Wild petunia is a perennial, either single-stemmed or branched. The stems can be smooth or more commonly slightly hairy in 2 narrow, lengthwise bands on opposite sides of the stalk, the hairs appearing crinkled. The stems are bluntly 4-angled. Flowers few, arising from nodes near middle of stems, tubular with 5 lobes, resembling petunia flowers; lavender to lilac-blue, very rarely white. Blooms May–October. Leaves opposite, on short stalks, ovate.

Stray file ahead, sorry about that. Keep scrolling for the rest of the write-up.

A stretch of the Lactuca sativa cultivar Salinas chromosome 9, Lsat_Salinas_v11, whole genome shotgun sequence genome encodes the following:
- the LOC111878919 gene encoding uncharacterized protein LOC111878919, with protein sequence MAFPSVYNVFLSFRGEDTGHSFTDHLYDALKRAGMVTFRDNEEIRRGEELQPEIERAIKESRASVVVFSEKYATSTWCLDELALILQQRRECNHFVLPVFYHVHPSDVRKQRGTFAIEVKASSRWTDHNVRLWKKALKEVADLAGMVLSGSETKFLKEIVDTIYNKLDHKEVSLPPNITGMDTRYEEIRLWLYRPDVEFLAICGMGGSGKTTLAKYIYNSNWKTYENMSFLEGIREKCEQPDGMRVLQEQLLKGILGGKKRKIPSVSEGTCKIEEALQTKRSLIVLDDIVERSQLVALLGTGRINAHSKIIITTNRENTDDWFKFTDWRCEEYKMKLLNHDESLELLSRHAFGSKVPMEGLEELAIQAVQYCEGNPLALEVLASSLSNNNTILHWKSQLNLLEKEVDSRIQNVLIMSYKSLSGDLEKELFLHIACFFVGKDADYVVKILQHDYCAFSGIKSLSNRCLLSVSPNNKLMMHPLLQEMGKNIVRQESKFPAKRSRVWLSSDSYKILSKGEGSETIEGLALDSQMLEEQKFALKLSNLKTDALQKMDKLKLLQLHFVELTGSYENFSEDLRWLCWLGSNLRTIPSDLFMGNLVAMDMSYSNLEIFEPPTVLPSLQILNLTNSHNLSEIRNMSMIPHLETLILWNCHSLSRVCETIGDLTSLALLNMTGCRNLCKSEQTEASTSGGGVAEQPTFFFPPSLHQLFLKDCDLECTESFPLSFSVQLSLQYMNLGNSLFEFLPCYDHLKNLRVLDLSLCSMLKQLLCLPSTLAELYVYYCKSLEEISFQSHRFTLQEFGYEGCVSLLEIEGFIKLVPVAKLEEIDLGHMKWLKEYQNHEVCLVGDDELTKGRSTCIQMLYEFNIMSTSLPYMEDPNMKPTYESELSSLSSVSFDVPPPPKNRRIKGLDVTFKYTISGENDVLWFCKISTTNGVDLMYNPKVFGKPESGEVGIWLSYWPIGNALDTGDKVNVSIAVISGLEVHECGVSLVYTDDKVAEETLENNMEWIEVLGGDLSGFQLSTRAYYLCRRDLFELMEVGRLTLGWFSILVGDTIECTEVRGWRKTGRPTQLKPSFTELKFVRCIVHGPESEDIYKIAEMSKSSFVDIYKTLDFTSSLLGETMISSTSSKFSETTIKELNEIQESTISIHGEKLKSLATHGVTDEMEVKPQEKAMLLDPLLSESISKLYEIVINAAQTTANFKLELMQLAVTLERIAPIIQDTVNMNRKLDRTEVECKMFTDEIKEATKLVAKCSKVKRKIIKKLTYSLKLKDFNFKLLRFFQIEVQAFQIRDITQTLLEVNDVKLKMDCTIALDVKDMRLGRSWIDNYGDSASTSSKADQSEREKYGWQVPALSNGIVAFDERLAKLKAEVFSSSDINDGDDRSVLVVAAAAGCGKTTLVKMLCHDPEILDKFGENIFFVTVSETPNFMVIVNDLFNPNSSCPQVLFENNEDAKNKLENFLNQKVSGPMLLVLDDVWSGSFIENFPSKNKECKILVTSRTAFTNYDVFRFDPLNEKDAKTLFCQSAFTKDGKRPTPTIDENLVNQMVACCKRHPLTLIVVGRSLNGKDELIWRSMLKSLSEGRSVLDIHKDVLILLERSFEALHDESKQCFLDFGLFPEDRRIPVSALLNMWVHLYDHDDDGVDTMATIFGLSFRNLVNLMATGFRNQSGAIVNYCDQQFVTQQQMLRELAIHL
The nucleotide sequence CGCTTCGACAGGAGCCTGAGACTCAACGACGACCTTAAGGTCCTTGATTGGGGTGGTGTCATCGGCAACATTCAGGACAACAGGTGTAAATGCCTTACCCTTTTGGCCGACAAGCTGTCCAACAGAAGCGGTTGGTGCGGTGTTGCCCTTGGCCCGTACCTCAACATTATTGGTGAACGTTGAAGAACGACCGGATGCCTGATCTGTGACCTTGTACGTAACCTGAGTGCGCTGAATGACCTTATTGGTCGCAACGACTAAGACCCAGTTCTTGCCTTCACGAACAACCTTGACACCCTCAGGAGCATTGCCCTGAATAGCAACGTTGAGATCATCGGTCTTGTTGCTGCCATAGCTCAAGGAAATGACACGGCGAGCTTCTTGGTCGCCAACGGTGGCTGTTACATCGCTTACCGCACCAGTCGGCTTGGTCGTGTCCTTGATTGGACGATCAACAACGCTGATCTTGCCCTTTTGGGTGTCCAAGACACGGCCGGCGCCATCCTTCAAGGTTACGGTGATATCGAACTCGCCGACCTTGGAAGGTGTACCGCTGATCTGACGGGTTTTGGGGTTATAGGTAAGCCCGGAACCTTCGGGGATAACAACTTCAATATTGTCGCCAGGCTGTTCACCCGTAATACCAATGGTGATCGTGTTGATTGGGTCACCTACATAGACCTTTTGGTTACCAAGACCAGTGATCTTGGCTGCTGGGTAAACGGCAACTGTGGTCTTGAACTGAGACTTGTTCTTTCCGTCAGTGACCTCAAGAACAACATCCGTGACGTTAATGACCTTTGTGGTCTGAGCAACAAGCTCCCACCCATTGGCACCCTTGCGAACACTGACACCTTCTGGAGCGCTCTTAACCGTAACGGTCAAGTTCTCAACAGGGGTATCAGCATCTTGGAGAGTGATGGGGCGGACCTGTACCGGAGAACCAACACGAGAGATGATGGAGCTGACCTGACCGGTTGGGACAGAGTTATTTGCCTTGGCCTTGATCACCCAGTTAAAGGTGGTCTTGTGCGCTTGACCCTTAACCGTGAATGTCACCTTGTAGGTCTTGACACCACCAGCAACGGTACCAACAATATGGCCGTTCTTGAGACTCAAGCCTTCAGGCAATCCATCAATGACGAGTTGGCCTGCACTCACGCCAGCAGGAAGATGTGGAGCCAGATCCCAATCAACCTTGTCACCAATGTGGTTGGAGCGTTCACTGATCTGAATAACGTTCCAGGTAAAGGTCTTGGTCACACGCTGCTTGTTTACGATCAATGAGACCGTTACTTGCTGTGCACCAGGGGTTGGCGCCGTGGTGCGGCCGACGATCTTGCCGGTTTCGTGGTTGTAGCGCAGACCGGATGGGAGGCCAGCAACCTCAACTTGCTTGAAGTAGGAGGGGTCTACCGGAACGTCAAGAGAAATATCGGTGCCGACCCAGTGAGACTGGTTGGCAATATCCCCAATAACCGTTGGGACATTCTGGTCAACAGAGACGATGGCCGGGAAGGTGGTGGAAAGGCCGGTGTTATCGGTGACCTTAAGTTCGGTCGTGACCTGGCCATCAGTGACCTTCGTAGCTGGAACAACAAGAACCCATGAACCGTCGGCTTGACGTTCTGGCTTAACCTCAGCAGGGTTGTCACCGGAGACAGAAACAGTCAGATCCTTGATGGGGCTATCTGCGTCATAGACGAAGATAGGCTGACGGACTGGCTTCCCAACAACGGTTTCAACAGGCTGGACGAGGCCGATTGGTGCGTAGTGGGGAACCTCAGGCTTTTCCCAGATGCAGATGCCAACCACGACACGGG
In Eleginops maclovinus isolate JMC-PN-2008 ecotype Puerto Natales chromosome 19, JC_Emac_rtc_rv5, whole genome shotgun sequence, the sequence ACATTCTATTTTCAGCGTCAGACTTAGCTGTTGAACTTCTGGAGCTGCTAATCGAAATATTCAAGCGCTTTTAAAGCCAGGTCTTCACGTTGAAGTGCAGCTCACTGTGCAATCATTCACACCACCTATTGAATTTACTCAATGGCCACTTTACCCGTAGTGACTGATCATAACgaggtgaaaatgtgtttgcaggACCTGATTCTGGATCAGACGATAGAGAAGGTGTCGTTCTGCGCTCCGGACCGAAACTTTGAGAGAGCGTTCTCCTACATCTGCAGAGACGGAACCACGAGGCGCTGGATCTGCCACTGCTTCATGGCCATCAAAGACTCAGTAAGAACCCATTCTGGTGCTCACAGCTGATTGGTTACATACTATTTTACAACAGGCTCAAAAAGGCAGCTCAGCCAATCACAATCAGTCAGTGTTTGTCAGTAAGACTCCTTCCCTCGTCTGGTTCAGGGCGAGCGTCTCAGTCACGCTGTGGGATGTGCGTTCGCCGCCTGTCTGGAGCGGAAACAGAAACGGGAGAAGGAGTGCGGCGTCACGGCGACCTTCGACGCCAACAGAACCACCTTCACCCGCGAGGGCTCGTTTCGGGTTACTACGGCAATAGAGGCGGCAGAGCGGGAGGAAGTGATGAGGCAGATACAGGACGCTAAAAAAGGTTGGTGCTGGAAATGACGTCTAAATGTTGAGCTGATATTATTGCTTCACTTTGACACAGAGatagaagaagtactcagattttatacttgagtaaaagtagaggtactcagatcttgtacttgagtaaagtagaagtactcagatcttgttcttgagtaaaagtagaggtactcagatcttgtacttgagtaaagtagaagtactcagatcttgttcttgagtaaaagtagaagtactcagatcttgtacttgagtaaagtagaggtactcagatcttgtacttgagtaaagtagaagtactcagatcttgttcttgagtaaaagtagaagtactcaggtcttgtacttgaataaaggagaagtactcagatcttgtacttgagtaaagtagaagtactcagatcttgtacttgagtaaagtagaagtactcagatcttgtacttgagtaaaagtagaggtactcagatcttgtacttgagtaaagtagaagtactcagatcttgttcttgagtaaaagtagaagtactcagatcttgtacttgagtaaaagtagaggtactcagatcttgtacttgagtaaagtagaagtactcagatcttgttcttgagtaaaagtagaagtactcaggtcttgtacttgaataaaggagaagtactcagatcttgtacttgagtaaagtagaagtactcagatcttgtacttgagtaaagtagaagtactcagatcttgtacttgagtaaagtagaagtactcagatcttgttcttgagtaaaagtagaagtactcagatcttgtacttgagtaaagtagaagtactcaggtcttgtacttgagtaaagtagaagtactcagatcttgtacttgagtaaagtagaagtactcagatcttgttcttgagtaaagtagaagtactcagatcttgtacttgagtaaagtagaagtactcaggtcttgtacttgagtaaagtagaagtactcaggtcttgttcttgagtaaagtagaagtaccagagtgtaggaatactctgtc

Similar species: There are 2 other wild petunias in our state, both of which have stems that are evenly hairy on all sides. One, hairy wild petunia or fringeleaf ruellia (R. humilis), is scattered nearly statewide, has leaves that are stalkless or with only very short stalks, and has flower clusters in the axils of the main stem leaves. Our other wild petunia, R. pedunculata, is scattered in the Ozarks and Ozark Border, has leaves with definite stalks, and has flower clusters in axils of small leaves at the tip of inflorescence stalks.